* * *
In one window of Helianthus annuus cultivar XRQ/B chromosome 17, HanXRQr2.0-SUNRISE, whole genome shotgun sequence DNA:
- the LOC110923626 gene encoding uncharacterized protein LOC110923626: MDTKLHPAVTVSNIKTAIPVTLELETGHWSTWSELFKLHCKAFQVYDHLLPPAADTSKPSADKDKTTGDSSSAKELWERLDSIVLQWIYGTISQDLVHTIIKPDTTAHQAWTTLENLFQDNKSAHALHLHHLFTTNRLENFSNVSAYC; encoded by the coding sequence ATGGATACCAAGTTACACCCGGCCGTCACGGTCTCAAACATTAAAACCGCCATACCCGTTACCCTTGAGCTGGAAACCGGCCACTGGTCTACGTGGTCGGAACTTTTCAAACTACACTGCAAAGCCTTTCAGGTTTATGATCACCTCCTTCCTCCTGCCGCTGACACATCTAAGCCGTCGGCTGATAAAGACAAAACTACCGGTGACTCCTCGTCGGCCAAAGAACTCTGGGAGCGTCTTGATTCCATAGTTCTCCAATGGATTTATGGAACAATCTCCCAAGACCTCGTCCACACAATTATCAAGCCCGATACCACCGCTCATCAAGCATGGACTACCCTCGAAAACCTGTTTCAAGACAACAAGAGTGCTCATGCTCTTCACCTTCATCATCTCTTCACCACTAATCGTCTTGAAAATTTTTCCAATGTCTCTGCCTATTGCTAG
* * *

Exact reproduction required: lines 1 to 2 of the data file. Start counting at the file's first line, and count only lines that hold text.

In one window of Helianthus annuus cultivar XRQ/B chromosome 17, HanXRQr2.0-SUNRISE, whole genome shotgun sequence DNA:
- the LOC110923626 gene encoding uncharacterized protein LOC110923626: MDTKLHPAVTVSNIKTAIPVTLELETGHWSTWSELFKLHCKAFQVYDHLLPPAADTSKPSADKDKTTGDSSSAKELWERLDSIVLQWIYGTISQDLVHTIIKPDTTAHQAWTTLENLFQDNKSAHALHLHHLFTTNRLENFSNVSAYC; encoded by the coding sequence ATGGATACCAAGTTACACCCGGCCGTCACGGTCTCAAACATTAAAACCGCCATACCCGTTACCCTTGAGCTGGAAACCGGCCACTGGTCTACGTGGTCGGAACTTTTCAAACTACACTGCAAAGCCTTTCAGGTTTATGATCACCTCCTTCCTCCTGCCGCTGACACATCTAAGCCGTCGGCTGATAAAGACAAAACTACCGGTGACTCCTCGTCGGCCAAAGAACTCTGGGAGCGTCTTGATTCCATAGTTCTCCAATGGATTTATGGAACAATCTCCCAAGACCTCGTCCACACAATTATCAAGCCCGATACCACCGCTCATCAAGCATGGACTACCCTCGAAAACCTGTTTCAAGACAACAAGAGTGCTCATGCTCTTCACCTTCATCATCTCTTCACCACTAATCGTCTTGAAAATTTTTCCAATGTCTCTGCCTATTGCTAG